brail

Definitions

  • WordNet 3.6
    • v brail haul fish aboard with brails
    • v brail take in a sail with a brail
    • n brail a small rope (one of several) used to draw a sail in
    • n brail a small net used to draw fish into a boat
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Webster's Revised Unabridged Dictionary
    • Brail A stock at each end of a seine to keep it stretched.
    • Brail (Falconry) A thong of soft leather to bind up a hawk's wing.
    • Brail (Naut) Ropes passing through pulleys, and used to haul in or up the leeches, bottoms, or corners of sails, preparatory to furling.
    • v. t Brail (Naut) To haul up by the brails; -- used with up; as, to brail up a sail.
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Century Dictionary and Cyclopedia
    • n brail Naut., one of certain ropes made fast to the after-leech of a fore-and-aft sail, and led through blocks on the mast or gaff down to the deck, to assist in taking in the sail; a rope made fast to the head of a jib for a similar purpose.
    • n brail In falconry: A piece of leather used to bind up a hawk's wing.
    • n brail [⟨ F. brayeul, “the parts or feathers about the Hauks fundament, called by our falconers the brayl in a shortwinged and the pannel in a long-winged hauk” (Cotgrave).] The mass of feathers about a hawk's fundament; the crissum of a falcon.
    • brail To fasten up (the wings of a bird).
    • brail Nautical, to haul in by means of the brails: usually followed by up.
    • n brail A section of a log-raft, six of which make an average tow.
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Chambers's Twentieth Century Dictionary
    • n Brail brāl a piece of leather to bind up a hawk's wing: :
    • v.t Brail to haul in, as a sail, by pulling upon the brails
    • n Brail brāl (pl.) the feathers about a hawk's rump
    • n Brail brāl (naut.) one of the ropes used to truss up a sail
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Etymology

Webster's Revised Unabridged Dictionary
OE. brayle, furling rope, OF. braiol, a band placed around the breeches, fr.F. braies, pl., breeches, fr. L. braca, bracae, breeches, a Gallic word; cf. Arm. bragez,. Cf. Breeches
Chambers's Twentieth Century Dictionary
O. Fr. brail—L. bracale, a waist-belt for holding up the breeches—bracæ.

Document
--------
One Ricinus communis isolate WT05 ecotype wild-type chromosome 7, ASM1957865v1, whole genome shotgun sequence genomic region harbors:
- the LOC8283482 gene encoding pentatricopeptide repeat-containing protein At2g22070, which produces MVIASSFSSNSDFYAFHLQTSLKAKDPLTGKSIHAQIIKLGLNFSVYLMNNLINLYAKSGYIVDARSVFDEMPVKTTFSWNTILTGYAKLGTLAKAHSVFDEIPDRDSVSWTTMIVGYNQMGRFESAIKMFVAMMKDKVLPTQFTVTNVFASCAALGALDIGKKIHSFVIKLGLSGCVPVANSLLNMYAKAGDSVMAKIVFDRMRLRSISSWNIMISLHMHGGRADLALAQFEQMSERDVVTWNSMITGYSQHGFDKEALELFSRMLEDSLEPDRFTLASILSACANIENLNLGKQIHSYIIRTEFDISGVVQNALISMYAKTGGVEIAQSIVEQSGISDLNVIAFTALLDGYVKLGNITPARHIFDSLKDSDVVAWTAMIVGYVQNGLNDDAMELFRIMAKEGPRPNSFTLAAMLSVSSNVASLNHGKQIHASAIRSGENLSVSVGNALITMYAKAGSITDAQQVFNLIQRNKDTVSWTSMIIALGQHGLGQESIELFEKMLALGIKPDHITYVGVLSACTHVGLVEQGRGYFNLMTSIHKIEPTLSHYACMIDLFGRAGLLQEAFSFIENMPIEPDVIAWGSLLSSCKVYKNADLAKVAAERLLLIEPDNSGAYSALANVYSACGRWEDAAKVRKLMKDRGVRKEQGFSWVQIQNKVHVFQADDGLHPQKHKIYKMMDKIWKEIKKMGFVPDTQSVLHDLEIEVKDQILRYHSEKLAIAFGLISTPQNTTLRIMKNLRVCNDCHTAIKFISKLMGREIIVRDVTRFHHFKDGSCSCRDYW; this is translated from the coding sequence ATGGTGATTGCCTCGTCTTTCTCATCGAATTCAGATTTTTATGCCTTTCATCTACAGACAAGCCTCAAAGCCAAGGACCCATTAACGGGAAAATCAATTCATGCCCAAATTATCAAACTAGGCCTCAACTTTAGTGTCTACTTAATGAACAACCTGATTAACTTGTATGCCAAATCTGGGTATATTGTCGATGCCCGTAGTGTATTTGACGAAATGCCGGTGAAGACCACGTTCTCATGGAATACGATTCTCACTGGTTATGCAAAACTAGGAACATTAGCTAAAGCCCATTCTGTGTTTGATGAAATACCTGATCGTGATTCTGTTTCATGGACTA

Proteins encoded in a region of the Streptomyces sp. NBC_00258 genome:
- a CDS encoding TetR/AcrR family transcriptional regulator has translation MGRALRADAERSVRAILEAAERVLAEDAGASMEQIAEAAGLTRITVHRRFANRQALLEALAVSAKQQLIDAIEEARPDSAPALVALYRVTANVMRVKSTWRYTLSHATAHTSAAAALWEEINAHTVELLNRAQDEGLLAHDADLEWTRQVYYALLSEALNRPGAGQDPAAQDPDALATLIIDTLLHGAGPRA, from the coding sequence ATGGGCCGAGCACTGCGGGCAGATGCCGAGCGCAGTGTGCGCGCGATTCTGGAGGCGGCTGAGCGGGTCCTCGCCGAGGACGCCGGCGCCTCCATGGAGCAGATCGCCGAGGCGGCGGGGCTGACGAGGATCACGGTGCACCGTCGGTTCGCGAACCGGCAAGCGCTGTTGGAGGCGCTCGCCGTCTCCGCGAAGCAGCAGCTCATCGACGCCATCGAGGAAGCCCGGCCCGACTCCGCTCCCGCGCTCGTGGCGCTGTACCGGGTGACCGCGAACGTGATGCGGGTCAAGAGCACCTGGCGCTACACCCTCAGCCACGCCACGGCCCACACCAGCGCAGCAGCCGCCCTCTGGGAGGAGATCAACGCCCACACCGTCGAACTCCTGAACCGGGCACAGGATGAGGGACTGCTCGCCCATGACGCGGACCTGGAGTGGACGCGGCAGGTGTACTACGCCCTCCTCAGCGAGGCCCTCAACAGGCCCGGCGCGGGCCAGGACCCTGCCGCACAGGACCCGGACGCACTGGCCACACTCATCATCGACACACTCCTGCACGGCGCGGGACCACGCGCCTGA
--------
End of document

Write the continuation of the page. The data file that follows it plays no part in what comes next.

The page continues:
Usage

In literature:

Presently her courses were brailed up, and she hove-to about three cables' lengths from our mast.
"Peter Trawl" by W. H. G. Kingston
In a little time Billy hailed that she had brailed up her courses.
"True Blue" by W.H.G. Kingston
Here had been the Phenicians with their brailed squaresail.
"The Wind Bloweth" by Brian Oswald Donn-Byrne
What was my joy then to see her brail up her sails, for she had a leading wind, and lower her boat!
"Old Jack" by W.H.G. Kingston
The courses were next brailed up, but it was hard work to stow them.
"The Rival Crusoes" by W.H.G. Kingston
Top-gallant-sails were quickly stowed, three reefs were taken in the topsails, and the courses were brailed up and furled.
"A Voyage round the World" by W.H.G. Kingston
The after-sails were brailed up, and the ship falling off, our broadside was brought to bear on the retreating enemy.
"The Story of Nelson" by W.H.G. Kingston
The after-sails were brailed up, and the ship falling off, our broadside was brought to bear on the retreating enemy.
"The Grateful Indian" by W.H.G. Kingston
The close-reefed foresail flew out from the brails, and began to thresh tremendously in the fierce blast.
"Dikes and Ditches" by Oliver Optic
But at sunrise they brailed their sails and were seen no more.
"Celebrated Travels and Travellers" by Jules Verne
The rest of the men can set to work to haul up the courses, take in the jib, and brail in the spanker.
"The Cruise of the "Esmeralda"" by Harry Collingwood
My heart bounded with joy, when I saw the ship's course brailed up, and she hove to, showing that I was seen.
"Norman Vallery" by W.H.G. Kingston
She and Geraldine had driven into Brail, and by and by the carriage was coming back to fetch her.
"Lover or Friend" by Rosa Nouchette Carey
A light studding sail formed the door, which could be brailed up or let down at the desire of the occupant.
"The Ruined Cities of Zululand" by Hugh Mulleneux Walmsley
The courses were brailed up and stowed.
"Maori and Settler" by G. A. Henty
Then the brail of the mainsail was loosed, and the great sail shaken out.
"Sturdy and Strong" by G. A. Henty
As we neared her, we noticed that she was hove-to, her courses brailed up, and her topgallant yards on the caps.
"The Secret of the Sands" by Harry Collingwood
The courses were brailed up, the ship's head was brought to the wind.
"Jack Buntline" by W.H.G. Kingston
Miss Brail refused to be rebuffed.
"Comrade Yetta" by Albert Edwards
Each brail is a single rope, middled at the leech of the sail.
"The Seaman's Friend" by Richard Henry Dana
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In news:

A Strategy Guide, my coauthors Daniel Jacobson of Netflix and Greg Brail of Apigee and I explained how using an API to provide access to a business asset allows an API economy to emerge.
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